As Secretary of Foreign Affairs, he opened formal reparation negotiations in an effort to end the nine-year technical state of war between Japan and the Philippines, leading to an agreement on April 1954. During the Geneva Conference of 1954 on Korean unification and other Asian problems, Garcia, as chairman of the Philippine delegation, attacked communist promises in Asia and defended the U.S. policy in the Far East. In a speech on May 7, 1954–the day that the Viet Minh defeated French forces at the Battle of Diên Biên Phu in Vietnam– Garcia repeated the Philippine stand for nationalism and opposition to Communism.
|Presidential styles of
Carlos P. Garcia
|Reference style||His Excellency|
|Spoken style||Your Excellency|
|Alternative style||Mr. President|
|Gross Domestic Product|
|1957||Php 189,457 million ($ 94.7 billion)|
|1961||Php 224,430 million ($85.0 billion)|
|Growth rate, 1957-61||4.6%|
|Per capita income|
|1957||Php 35,980 million|
|1961||Php 39,845 million|
|1 US US$ = Php 2.64
1 Php = US US$ 0.38
|Sources: Philippine Presidency Project
Malaya, Jonathan; Eduardo Malaya. So Help Us God... The Inaugurals of the Presidents of the Philippines. Anvil Publishing, Inc.
At the time of President Magsaysay's sudden death on March 17, 1957, Garcia was heading the Philippine delegation to the SEATO conference then being held at Canberra, Australia. Having been immediately notified of the tragedy, Vice President Garcia enplaned back for Manila. Upon his arrival he directly repaired to Malacañang Palace to assume the duties of President. Chief Justice Ricardo Paras, of the Supreme Court, was at hand to administer the oath of office. President Garcia's first actions dealt with the declaration of a period of mourning for the whole nation and the burial ceremonies for the late Chief-Executive Magsaysay.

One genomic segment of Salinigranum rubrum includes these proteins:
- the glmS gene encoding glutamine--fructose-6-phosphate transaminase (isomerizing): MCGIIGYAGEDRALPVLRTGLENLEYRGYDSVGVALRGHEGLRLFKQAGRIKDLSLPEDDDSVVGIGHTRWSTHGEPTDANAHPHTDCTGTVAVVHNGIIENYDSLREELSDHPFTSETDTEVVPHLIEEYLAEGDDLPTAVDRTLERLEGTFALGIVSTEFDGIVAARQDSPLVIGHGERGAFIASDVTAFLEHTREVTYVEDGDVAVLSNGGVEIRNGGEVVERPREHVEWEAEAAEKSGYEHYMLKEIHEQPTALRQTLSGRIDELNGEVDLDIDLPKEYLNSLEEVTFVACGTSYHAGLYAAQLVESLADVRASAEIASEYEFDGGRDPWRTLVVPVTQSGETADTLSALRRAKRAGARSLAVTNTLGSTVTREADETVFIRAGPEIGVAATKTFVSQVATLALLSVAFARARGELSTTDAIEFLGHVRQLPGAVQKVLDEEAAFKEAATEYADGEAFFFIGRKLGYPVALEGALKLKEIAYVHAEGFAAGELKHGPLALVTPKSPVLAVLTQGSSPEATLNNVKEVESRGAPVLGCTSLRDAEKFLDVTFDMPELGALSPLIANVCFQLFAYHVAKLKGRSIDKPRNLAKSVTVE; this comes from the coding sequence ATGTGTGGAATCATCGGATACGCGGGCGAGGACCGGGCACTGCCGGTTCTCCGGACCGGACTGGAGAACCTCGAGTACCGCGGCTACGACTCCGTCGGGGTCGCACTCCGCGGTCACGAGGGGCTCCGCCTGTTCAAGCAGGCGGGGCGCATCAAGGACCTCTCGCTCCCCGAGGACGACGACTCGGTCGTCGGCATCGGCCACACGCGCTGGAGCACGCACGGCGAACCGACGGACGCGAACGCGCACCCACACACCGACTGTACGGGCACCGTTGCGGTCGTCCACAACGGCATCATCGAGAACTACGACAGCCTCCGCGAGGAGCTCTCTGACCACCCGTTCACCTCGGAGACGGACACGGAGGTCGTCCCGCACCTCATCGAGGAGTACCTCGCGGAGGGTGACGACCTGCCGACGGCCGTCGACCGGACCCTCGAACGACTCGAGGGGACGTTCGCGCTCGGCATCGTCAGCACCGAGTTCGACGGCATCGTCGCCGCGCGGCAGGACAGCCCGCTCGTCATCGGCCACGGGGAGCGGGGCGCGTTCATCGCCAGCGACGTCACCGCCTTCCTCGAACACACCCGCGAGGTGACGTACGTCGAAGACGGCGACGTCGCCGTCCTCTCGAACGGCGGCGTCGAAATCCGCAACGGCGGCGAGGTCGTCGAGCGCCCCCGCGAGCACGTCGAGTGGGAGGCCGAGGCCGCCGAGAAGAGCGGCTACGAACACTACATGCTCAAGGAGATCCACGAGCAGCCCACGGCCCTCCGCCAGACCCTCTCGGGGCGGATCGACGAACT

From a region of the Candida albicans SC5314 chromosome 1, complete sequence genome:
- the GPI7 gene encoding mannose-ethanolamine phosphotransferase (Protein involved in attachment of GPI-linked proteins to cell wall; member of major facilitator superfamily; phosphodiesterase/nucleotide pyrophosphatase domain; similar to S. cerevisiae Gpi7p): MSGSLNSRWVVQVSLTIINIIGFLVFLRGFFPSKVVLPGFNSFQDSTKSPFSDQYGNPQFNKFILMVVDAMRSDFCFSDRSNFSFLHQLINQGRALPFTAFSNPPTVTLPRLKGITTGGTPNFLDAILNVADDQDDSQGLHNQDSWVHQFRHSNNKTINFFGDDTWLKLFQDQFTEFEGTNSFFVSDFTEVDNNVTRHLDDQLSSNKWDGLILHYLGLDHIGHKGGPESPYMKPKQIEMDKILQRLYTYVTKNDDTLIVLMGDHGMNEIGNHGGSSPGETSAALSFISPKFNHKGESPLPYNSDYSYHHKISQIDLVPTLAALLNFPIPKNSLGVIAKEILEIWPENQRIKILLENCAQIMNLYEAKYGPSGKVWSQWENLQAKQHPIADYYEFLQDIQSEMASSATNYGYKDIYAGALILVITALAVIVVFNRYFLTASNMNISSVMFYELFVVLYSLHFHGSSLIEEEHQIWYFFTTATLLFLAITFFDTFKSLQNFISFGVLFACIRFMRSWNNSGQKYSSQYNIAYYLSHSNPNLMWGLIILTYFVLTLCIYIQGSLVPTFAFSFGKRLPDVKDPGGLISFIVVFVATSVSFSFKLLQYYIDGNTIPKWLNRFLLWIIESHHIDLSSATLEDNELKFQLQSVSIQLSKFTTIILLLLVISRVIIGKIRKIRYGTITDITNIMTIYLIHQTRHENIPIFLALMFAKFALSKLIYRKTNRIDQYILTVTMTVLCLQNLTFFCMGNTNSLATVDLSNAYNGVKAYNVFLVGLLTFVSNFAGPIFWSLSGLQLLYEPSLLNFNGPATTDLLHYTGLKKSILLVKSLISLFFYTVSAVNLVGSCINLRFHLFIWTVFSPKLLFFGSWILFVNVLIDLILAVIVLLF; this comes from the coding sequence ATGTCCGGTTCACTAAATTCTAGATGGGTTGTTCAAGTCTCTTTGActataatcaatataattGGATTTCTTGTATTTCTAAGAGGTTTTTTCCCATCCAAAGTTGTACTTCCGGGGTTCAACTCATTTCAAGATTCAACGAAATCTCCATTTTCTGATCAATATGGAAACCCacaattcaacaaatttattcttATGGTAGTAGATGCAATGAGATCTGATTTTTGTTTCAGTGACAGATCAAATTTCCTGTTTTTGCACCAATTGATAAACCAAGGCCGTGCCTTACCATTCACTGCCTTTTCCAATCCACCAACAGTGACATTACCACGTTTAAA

After much discussion, both official and public, the Congress of the Philippines, finally, approved a bill outlawing the Communist Party of the Philippines. Despite the pressure exerted against the congressional measure, President Carlos P. Garcia signed the said bill into law as Republic Act No. 1700 on June 19, 1957.
Republic Act № 1700 was superseded by Presidential Decree № 885, entitled "Outlawing Subversive Organization, Penalizing Membership Therein and For Other Purposes." This was amended by Presidential Decree № 1736, and later superseded by Presidential Decree № 1835, entitled, "Codifying The Various Laws on Anti-Subversion and Increasing the Penalties for Membership in Subversive Organization." This, in turn, was amended by Presidential Decree № 1975. On May 5, 1987, Executive Order № 167 repealed Presidential Decrees № 1835 and № 1975 as being unduly restrictive of the constitutional right to form associations.
On September 22, 1992, Republic Act № 1700, as amended, was repealed by Republic Act № 7636.
Filipino First Policy
President Garcia exercised the Filipino First Policy, for which he was known. This policy heavily favored Filipino businessmen over foreign investor. He was also responsible for changes in retail trade which greatly affected the Chinese businessmen in the country. In a speech during a joint session of Congress on September 18, 1946, President Garcia said the following:
|“||We are called upon to decide on this momentous debate whether or not this land of ours will remain the cradle and grave, the womb and tomb of our race – the only place where we can build our homes, our temples, and our altars and where we erect the castles of our racial hopes, dreams and traditions and where we establish the warehouse of our happiness and prosperity, of our joys and sorrows.||”|
In the face of the trying conditions of the country, President Garcia initiated what has been called "The Austerity Program". His administration was characterized by its austerity program and its insistence on a comprehensive nationalist policy. On March 3, 1960, he affirmed the need for complete economic freedom and added that the government no longer would tolerate the dominance of foreign interests (especially American) in the national economy. He promised to shake off "the yoke of alien domination in business, trade, commerce and industry." Garcia was also credited with his role in reviving Filipino cultural arts. The main points of the Austerity Program were: